After working as both a designer and developer in digital agencies over the last 10 years for world class brands like Nike and Honda, I've seen the massive amounts of wasted time and inefficiencies caused by doing things a certain way, just because that’s the way we did them yesterday.
If the endless meetings, stand-ups, retros, Slack channels, emails and everything else in between that distract us from doing what we were hired for wasn't enough; our workflows in general, and how we think about design and development specifically, are not working properly. Even if you can't really explain why, just like being in The Matrix or The Truman Show, you've probably felt that something isn't quite right, just as I have.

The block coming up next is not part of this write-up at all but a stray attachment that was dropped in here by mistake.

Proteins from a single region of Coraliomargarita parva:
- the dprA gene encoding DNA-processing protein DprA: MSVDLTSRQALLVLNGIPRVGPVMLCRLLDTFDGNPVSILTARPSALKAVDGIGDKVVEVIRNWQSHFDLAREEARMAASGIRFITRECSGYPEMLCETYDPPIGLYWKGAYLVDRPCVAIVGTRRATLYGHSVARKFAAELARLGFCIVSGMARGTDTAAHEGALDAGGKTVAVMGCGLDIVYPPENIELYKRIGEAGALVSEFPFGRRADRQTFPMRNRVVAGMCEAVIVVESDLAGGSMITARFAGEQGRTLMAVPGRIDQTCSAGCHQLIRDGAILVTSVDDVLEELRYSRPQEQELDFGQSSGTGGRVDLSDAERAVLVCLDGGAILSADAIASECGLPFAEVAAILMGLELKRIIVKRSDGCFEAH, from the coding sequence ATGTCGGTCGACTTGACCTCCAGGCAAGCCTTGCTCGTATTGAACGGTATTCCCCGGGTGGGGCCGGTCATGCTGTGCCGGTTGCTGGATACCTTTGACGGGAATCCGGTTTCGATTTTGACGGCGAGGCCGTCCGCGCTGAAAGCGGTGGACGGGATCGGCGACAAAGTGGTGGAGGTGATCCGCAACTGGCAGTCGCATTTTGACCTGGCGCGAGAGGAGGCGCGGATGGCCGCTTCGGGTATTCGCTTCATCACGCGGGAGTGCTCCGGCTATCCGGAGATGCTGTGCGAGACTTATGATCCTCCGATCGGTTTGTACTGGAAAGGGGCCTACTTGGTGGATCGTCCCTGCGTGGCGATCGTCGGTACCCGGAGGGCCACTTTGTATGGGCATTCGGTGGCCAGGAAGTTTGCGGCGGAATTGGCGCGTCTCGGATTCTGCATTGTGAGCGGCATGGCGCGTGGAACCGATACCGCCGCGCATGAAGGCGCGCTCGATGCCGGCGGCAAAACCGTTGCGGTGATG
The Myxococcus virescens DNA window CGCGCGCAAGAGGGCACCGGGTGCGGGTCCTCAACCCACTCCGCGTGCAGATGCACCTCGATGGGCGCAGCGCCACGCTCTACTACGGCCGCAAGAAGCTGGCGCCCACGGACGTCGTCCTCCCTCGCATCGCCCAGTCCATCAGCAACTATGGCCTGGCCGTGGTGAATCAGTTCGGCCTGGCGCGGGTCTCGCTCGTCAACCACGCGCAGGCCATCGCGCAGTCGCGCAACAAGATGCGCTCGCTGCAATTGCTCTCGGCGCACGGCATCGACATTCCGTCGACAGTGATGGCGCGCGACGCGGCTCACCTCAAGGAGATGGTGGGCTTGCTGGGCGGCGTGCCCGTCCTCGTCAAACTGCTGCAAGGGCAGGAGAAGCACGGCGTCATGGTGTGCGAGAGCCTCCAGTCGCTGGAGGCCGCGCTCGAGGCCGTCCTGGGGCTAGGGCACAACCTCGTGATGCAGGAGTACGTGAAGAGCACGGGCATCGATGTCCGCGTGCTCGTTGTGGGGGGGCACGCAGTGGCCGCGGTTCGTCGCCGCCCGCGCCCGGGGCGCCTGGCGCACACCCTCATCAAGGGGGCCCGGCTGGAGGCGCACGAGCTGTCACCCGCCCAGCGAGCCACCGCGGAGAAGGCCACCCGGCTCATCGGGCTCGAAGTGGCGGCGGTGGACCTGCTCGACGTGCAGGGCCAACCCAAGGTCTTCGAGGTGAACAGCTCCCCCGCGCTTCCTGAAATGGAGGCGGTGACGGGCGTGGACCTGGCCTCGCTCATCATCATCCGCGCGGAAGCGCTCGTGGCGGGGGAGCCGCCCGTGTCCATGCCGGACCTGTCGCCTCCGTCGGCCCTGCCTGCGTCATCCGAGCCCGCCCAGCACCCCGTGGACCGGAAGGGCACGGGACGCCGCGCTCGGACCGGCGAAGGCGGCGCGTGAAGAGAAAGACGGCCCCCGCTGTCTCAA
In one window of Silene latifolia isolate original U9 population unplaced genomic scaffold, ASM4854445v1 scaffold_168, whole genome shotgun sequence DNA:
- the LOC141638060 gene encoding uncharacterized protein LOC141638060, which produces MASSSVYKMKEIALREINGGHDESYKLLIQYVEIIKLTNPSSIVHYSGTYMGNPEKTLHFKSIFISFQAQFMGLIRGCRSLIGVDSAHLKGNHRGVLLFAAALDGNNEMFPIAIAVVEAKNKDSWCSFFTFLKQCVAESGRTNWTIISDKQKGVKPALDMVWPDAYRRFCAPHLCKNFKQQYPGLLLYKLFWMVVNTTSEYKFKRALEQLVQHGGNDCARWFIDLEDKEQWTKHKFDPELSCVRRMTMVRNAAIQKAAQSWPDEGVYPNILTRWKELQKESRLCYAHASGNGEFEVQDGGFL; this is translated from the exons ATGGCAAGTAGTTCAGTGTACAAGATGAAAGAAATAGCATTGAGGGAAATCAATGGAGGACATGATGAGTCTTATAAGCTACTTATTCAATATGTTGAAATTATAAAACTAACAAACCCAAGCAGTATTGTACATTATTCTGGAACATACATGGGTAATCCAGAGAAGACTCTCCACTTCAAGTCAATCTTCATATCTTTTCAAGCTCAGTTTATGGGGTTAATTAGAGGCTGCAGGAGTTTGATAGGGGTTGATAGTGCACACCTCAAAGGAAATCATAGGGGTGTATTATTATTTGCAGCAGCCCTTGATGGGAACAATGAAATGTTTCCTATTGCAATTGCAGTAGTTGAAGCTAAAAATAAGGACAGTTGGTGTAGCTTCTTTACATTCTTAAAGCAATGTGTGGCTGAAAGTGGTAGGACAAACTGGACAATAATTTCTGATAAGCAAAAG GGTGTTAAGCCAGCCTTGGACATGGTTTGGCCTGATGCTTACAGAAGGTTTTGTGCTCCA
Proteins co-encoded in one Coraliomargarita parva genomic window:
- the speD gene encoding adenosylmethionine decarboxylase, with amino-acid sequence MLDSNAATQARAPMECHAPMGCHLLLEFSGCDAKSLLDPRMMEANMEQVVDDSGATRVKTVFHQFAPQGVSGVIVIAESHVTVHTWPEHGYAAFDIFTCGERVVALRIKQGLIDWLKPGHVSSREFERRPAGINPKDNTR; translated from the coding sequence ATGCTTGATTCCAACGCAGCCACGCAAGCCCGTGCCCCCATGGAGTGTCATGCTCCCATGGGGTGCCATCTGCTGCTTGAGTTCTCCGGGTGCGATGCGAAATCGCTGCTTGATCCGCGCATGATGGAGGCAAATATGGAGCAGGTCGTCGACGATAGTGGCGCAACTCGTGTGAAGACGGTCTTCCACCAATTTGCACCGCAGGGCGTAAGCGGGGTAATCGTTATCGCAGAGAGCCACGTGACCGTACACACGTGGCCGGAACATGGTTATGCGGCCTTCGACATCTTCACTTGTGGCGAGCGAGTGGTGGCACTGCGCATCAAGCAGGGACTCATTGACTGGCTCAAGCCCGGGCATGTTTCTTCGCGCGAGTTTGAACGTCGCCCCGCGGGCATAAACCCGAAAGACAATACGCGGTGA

We are constantly bombarded with the propaganda that “things are moving so fast” and “we can't even keep up with all the rapid technological progress”, but this is actually a lie that we tell ourselves, because it’s simply not true. Certainly, when it comes to the design and development process, things have actually not changed very much at all. Stemming from using photo editing software to design things for the web, the “handover” process between designers and developers has remained largely unchanged for over 20 years. We desperately need to get back to the future, but I think things are moving way too slowly. Worse still, very few people seem to mind or even be thinking about it.
When I co-founded the DesignOps Melbourne meetup in 2018, I wanted to find more people who shared my belief that we are not at the end of history, despite evidence to the contrary, demonstrated by how comfortable most people have become with the way we do things today. The widely accepted way of designing and building things still revolves around nudging static pixels and fake content around an arbitrarily fixed size “art board” to try and emulate a totally different medium/production environment that is dynamic and fluid by its very nature.